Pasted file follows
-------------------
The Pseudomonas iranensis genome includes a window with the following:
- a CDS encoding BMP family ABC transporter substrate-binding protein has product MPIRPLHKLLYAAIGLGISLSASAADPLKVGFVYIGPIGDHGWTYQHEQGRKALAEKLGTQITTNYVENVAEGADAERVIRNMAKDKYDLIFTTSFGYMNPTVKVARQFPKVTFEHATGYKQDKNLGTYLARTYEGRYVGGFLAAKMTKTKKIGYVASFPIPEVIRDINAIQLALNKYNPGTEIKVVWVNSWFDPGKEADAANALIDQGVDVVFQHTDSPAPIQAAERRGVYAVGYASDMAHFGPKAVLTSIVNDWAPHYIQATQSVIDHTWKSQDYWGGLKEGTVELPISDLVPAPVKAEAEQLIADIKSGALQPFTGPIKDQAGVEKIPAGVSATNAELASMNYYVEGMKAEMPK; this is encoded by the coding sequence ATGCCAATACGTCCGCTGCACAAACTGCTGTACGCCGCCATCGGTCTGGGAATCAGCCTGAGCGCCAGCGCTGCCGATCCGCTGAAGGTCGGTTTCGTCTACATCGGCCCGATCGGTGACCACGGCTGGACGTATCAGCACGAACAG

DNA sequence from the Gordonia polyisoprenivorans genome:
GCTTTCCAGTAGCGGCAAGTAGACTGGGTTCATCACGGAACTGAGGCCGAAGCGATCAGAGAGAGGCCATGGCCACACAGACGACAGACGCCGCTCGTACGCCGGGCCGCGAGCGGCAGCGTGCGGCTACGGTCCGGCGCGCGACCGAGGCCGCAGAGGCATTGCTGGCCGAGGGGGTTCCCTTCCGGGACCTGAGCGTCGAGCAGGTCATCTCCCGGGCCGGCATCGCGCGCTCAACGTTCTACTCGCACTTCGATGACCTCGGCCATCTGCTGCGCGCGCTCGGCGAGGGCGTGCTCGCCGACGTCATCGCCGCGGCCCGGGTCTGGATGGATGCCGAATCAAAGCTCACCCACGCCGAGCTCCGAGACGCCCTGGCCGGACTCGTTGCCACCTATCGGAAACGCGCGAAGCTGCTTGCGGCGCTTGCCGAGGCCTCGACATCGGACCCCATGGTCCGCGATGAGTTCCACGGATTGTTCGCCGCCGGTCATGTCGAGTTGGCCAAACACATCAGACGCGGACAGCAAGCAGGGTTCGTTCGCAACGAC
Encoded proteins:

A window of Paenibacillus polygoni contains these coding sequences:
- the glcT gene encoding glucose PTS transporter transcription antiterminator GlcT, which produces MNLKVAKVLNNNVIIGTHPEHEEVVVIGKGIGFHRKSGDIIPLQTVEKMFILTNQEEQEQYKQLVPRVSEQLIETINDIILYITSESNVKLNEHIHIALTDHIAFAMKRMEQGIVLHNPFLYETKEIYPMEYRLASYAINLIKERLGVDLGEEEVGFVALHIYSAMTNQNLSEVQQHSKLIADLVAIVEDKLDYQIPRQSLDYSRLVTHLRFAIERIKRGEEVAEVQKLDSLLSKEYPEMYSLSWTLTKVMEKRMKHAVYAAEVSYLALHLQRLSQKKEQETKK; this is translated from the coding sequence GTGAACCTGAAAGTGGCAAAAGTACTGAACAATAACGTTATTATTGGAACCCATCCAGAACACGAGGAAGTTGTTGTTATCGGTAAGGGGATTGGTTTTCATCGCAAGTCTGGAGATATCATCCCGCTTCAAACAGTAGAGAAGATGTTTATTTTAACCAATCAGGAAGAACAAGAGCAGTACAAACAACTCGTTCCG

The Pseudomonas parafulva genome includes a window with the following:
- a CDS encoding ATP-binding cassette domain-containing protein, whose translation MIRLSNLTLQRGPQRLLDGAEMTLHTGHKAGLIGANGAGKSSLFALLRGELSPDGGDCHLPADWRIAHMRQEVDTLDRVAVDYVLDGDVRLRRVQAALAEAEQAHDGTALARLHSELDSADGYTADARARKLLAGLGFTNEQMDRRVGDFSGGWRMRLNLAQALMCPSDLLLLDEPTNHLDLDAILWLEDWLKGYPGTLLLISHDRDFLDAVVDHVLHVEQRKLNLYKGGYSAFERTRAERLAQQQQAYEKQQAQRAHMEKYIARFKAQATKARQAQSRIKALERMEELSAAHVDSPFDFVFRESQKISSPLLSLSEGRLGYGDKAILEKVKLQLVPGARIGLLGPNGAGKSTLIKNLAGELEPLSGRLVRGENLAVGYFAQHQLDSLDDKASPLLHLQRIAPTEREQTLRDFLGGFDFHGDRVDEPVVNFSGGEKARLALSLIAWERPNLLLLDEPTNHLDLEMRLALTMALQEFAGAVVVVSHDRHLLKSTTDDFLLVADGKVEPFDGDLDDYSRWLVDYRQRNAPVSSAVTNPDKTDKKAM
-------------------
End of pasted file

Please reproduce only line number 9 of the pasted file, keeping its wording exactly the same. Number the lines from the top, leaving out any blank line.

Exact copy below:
- a CDS encoding ATP-binding cassette domain-containing protein, whose translation MIRLSNLTLQRGPQRLLDGAEMTLHTGHKAGLIGANGAGKSSLFALLRGELSPDGGDCHLPADWRIAHMRQEVDTLDRVAVDYVLDGDVRLRRVQAALAEAEQAHDGTALARLHSELDSADGYTADARARKLLAGLGFTNEQMDRRVGDFSGGWRMRLNLAQALMCPSDLLLLDEPTNHLDLDAILWLEDWLKGYPGTLLLISHDRDFLDAVVDHVLHVEQRKLNLYKGGYSAFERTRAERLAQQQQAYEKQQAQRAHMEKYIARFKAQATKARQAQSRIKALERMEELSAAHVDSPFDFVFRESQKISSPLLSLSEGRLGYGDKAILEKVKLQLVPGARIGLLGPNGAGKSTLIKNLAGELEPLSGRLVRGENLAVGYFAQHQLDSLDDKASPLLHLQRIAPTEREQTLRDFLGGFDFHGDRVDEPVVNFSGGEKARLALSLIAWERPNLLLLDEPTNHLDLEMRLALTMALQEFAGAVVVVSHDRHLLKSTTDDFLLVADGKVEPFDGDLDDYSRWLVDYRQRNAPVSSAVTNPDKTDKKAM